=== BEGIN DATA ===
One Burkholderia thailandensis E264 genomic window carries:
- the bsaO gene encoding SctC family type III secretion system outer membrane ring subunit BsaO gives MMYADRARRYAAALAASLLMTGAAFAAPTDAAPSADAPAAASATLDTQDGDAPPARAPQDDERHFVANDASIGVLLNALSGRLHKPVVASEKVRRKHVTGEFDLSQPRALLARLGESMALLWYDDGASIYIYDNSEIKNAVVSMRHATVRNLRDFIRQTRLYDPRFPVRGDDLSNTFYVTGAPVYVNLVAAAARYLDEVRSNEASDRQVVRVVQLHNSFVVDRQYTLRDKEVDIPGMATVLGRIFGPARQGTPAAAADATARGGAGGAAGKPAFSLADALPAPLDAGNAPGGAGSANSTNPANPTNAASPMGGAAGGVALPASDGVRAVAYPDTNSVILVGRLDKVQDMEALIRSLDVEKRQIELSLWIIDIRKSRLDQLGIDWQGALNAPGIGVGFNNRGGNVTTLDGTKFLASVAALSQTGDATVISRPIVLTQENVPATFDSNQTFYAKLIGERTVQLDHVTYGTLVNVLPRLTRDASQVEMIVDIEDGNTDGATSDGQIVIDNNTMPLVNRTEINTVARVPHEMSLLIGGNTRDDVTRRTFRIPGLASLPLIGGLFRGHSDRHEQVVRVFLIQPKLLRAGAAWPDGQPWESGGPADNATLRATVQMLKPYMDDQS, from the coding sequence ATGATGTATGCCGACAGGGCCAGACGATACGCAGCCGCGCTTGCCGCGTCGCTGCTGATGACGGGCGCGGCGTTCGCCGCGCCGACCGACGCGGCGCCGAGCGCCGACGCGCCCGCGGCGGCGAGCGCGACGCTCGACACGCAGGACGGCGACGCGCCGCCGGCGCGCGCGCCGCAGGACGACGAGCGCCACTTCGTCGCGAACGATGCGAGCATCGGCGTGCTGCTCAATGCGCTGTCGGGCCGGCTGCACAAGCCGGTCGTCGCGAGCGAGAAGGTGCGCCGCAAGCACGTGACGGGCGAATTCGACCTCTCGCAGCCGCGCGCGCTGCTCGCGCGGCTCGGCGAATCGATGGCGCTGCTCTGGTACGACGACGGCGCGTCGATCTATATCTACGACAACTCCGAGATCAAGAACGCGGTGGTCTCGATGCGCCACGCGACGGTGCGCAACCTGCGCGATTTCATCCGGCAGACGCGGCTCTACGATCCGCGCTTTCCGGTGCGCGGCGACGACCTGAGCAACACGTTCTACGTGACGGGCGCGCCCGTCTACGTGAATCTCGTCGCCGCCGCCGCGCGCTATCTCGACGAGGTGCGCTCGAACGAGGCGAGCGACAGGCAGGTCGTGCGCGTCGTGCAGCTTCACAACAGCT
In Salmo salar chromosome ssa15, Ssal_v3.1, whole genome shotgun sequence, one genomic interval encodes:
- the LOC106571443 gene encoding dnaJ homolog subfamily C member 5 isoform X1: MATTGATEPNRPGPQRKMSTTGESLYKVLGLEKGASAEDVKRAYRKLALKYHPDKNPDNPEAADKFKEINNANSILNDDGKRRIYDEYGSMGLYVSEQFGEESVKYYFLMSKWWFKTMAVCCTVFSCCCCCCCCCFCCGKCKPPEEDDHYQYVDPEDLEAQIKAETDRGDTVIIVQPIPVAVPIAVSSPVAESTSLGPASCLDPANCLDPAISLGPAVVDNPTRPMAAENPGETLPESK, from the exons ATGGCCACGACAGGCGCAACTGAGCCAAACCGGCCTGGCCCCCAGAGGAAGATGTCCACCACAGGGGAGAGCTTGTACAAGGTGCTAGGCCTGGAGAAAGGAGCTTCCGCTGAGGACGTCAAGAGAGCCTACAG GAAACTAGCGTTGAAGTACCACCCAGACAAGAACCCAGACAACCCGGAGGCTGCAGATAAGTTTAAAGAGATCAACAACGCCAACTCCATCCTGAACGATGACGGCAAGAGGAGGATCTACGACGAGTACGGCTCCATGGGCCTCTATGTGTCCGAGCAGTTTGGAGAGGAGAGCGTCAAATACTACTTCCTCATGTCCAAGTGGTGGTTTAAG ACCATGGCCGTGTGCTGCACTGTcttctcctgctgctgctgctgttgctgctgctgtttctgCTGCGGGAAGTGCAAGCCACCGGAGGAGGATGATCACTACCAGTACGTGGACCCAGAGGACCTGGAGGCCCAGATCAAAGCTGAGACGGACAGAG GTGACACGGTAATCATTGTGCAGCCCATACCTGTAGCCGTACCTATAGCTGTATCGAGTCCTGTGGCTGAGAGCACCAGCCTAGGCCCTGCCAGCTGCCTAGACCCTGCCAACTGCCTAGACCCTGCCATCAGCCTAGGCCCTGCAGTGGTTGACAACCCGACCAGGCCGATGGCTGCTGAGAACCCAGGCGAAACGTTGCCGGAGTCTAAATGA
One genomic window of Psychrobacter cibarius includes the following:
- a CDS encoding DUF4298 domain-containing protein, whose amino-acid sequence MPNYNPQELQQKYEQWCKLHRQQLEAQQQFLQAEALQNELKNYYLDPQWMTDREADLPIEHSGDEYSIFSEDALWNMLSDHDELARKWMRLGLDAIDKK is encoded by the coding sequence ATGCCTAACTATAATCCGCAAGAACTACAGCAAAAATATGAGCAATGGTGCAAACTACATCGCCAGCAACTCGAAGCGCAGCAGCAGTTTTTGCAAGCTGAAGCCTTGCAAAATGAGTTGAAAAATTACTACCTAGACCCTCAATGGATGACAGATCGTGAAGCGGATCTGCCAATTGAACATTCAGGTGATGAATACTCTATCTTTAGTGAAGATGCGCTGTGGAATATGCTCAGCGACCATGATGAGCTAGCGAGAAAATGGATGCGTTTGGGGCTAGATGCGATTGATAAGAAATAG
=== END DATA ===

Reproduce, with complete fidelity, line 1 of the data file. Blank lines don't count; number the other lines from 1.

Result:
One Burkholderia thailandensis E264 genomic window carries: